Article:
Posted in Europe, Patents at 2:14 pm by Dr. Roy Schestowitz

A frivolous litigation pipeline

A pipeline

Summary: Instead of advancing science and technology (as originally intended) today’s EPO seems eager to serve the litigation pipeline, i.e. patent law firms and litigious firms (including patent trolls) whose sole/primary production is lawsuits

THE demise of patent quality at the EPO accompanies human rights violations. It’s a race to the bottom of many things and ultimately the goal is to just ‘produce’ a lot of low-quality patents, plenty of litigation with these, and plenty of revenue for lawyers, prosecutors etc.

“It would be an absolute nightmare, except for the litigation ‘industry’ (double-dipping, feeding off both plaintiff and defendant/s).”Hogan Lovells’ Steffen Steininger and Katharina Berghofer have just published this article. We last mentioned Hogan Lovells a few days ago.

Hogan Lovells notes that “[n]ot only did [German's] Higher Regional Court find it was not bound by the EPO, it added that contradictory statements by a plaintiff in validity proceedings should only be taken into account under exceptional circumstances…”

Believe it or not, it’s about cigarette paper, which reminds us of that notorious (and recently-granted) European Patent on chewing gum. To quote:

The decision also underscores the significance of the German bifurcated system, in which German civil courts handle infringement and panels of the European Patent Office (EPO) and the German Federal Court handle validity.

The patent at issue relates to a cigarette paper having a reduced tendency for inflammation. According to the patent, this is achieved by applying a thin film (solution) on the cigarette. In opposition proceedings, a panel of the EPO decided the term “solution” did not include “suspensions.” In subsequent infringement proceedings, however, the Higher Regional Court ruled the opposite. It held that suspensions fall within the scope of the patent and found the same to be infringing. In doing so, the court stressed that it was not bound by an interpretation of the EPO; rather, the infringement court should make its own assessment on how to define claim features.

Yes, well, imagine what would happen if UPC, governed primarily by the EPO, took charge. It would be an absolute nightmare, except for the litigation ‘industry’ (double-dipping, feeding off both plaintiff and defendant/s).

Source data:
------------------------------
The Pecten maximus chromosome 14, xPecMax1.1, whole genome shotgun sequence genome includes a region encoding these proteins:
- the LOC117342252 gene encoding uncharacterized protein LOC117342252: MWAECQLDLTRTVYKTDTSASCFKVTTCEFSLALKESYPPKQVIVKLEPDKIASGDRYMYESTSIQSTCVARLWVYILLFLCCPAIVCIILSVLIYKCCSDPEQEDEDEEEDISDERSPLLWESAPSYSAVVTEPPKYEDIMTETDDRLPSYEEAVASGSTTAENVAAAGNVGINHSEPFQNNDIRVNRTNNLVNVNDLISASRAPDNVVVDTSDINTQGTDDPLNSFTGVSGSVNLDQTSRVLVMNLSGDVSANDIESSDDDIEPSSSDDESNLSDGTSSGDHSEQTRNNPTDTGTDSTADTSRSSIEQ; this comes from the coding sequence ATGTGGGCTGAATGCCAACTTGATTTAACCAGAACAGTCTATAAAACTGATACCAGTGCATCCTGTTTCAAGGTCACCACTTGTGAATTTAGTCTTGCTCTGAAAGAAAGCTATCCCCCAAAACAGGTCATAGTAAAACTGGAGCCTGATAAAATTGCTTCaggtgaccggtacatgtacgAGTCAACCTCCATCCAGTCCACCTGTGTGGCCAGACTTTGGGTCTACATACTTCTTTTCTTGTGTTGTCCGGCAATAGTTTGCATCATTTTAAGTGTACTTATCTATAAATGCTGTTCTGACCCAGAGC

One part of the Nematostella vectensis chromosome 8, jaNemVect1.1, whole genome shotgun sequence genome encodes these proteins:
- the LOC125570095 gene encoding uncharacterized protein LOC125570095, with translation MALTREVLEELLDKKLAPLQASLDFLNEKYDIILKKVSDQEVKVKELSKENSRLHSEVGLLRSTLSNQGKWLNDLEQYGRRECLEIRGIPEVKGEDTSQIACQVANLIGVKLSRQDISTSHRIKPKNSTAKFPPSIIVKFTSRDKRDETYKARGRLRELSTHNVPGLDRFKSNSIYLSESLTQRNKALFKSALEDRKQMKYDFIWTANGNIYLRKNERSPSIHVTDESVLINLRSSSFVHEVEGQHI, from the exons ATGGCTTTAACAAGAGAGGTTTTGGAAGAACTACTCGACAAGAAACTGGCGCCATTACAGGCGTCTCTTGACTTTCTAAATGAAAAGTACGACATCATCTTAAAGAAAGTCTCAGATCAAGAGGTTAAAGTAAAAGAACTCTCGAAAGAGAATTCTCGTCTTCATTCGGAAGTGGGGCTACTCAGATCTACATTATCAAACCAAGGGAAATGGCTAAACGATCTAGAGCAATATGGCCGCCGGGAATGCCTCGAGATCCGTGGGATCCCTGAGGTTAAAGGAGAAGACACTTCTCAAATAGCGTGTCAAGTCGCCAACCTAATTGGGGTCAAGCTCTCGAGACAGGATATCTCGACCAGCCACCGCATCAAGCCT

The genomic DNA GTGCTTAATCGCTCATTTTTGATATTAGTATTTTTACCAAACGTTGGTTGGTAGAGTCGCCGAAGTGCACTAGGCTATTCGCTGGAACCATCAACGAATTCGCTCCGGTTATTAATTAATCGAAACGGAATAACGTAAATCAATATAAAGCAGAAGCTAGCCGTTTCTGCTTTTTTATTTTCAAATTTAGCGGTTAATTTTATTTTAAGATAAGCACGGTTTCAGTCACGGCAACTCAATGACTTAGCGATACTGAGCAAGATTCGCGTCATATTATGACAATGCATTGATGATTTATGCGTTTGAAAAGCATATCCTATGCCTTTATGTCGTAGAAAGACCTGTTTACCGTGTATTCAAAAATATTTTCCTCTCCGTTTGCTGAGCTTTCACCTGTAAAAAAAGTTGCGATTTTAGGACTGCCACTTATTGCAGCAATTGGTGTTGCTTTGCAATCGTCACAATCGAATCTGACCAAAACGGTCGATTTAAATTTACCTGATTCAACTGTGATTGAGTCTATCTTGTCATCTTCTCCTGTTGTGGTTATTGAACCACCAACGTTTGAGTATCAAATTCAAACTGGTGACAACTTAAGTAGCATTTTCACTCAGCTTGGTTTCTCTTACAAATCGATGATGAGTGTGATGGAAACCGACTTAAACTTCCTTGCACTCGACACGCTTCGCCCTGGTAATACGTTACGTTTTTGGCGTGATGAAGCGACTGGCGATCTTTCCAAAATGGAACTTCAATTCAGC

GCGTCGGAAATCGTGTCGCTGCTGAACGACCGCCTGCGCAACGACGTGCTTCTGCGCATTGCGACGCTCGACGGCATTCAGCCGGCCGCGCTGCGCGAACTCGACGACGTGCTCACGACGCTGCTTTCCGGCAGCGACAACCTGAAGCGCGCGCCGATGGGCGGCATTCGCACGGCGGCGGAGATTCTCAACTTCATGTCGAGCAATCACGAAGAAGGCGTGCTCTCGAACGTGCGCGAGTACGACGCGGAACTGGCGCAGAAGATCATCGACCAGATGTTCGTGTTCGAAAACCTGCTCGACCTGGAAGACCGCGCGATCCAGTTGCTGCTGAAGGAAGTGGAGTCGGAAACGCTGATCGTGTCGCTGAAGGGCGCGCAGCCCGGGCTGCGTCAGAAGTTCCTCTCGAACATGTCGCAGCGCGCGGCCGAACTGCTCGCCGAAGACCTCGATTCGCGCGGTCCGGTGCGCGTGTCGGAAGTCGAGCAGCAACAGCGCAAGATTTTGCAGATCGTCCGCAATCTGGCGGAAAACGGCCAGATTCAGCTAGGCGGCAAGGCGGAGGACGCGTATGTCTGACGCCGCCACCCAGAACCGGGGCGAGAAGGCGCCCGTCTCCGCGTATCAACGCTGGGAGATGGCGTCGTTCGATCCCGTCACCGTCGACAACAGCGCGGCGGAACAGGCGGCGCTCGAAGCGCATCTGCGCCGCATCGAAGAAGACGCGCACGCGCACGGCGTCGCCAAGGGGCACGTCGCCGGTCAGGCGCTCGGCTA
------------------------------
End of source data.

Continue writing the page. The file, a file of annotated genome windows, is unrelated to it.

“Let’s just face it: today’s EPO has a sole goal, which is to grant as many patents as possible rather than perform proper examination.”French media got in contact with us a day ago. It’s the biggest media in France and we therefore hope it will have an impact. Will anyone finally pay attention to the plea of examiners? Will there be more scrutiny over — amongst other things — human rights violations at the EPO? As much of a scandal (weeks in the media) as a violent bodyguard who used to work for Battistelli? Does something need to go physically out of control before the media pays attention?

Other than the above, things have been eerily quiet. For example, almost every other day the EPO posts this kind of tweet about the European Inventor Award 2019. António Campinos has also just been mentioned by World Intellectual Property Review. They just repeat that latest PR/face-saving post from Campinos:

This was one of the goals he outlined in a blog post after taking up the reins at the EPO earlier this month amid a period of turmoil for the office.

WIPR has previously reported on tensions at the EPO, including strikes, before Campinos took over as president on July 2.

As his first month in the position draws to a close, Campinos demonstrated a willingness to improve the office’s outlook.

How so? Name an example. A concrete one. He has done absolutely nothing over the past 4 weeks. Even insiders say so. The EPO’s Twitter account just repeats his PR again (our response is in here) and says stuff like: “Four patent applications are filed worldwide every minute.”

That’s the kind of thing a patent maximalist would say; as if the goal is to increase filings and grants irrespective of economics, competition, merit and so on.

Let’s just face it: today’s EPO has a sole goal, which is to grant as many patents as possible rather than perform proper examination. Why else would the most senior examiners be driven out?